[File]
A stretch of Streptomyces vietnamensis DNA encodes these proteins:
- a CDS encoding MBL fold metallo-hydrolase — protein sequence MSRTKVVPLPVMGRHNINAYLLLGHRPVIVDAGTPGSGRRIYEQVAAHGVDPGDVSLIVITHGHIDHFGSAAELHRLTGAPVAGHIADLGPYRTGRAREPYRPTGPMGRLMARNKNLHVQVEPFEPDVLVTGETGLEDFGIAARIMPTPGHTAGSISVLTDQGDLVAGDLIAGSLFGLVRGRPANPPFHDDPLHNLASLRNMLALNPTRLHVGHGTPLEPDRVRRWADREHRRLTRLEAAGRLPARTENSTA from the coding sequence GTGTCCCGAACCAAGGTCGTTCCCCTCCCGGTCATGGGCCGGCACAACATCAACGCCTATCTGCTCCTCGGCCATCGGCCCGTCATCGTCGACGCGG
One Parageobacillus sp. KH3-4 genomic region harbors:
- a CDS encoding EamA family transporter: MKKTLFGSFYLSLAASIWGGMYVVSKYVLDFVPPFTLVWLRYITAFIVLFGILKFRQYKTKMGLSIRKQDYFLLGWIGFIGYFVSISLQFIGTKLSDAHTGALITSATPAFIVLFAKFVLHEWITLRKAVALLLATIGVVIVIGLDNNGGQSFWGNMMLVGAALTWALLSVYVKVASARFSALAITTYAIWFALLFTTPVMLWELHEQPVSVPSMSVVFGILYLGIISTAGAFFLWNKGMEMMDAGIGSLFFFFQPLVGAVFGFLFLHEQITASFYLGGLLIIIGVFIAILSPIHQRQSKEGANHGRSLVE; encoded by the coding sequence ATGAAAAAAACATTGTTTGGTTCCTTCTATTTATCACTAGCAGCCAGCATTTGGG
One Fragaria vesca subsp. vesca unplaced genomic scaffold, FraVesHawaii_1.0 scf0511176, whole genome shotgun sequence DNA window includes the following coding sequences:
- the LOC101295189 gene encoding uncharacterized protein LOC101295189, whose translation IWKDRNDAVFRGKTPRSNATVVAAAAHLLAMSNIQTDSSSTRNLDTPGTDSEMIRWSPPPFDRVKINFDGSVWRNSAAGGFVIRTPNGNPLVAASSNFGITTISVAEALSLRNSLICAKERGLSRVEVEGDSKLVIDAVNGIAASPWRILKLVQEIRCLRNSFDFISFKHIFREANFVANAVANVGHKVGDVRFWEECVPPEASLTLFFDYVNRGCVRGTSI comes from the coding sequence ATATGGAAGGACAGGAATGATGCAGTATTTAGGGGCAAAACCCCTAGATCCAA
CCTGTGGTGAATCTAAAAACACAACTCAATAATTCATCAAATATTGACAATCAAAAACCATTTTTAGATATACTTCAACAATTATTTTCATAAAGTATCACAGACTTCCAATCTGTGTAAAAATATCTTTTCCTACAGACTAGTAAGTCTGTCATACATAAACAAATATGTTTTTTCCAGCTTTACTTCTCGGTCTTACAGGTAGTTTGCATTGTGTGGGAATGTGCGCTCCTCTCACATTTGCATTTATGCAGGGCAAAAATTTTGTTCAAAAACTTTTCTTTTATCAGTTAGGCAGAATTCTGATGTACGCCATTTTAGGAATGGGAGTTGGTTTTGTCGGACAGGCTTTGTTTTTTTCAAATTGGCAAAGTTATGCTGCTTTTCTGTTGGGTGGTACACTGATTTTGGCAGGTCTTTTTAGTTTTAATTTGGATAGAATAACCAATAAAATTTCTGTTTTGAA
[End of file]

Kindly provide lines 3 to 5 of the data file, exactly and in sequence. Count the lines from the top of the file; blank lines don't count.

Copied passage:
One Parageobacillus sp. KH3-4 genomic region harbors:
- a CDS encoding EamA family transporter: MKKTLFGSFYLSLAASIWGGMYVVSKYVLDFVPPFTLVWLRYITAFIVLFGILKFRQYKTKMGLSIRKQDYFLLGWIGFIGYFVSISLQFIGTKLSDAHTGALITSATPAFIVLFAKFVLHEWITLRKAVALLLATIGVVIVIGLDNNGGQSFWGNMMLVGAALTWALLSVYVKVASARFSALAITTYAIWFALLFTTPVMLWELHEQPVSVPSMSVVFGILYLGIISTAGAFFLWNKGMEMMDAGIGSLFFFFQPLVGAVFGFLFLHEQITASFYLGGLLIIIGVFIAILSPIHQRQSKEGANHGRSLVE; encoded by the coding sequence ATGAAAAAAACATTGTTTGGTTCCTTCTATTTATCACTAGCAGCCAGCATTTGGG
One Fragaria vesca subsp. vesca unplaced genomic scaffold, FraVesHawaii_1.0 scf0511176, whole genome shotgun sequence DNA window includes the following coding sequences: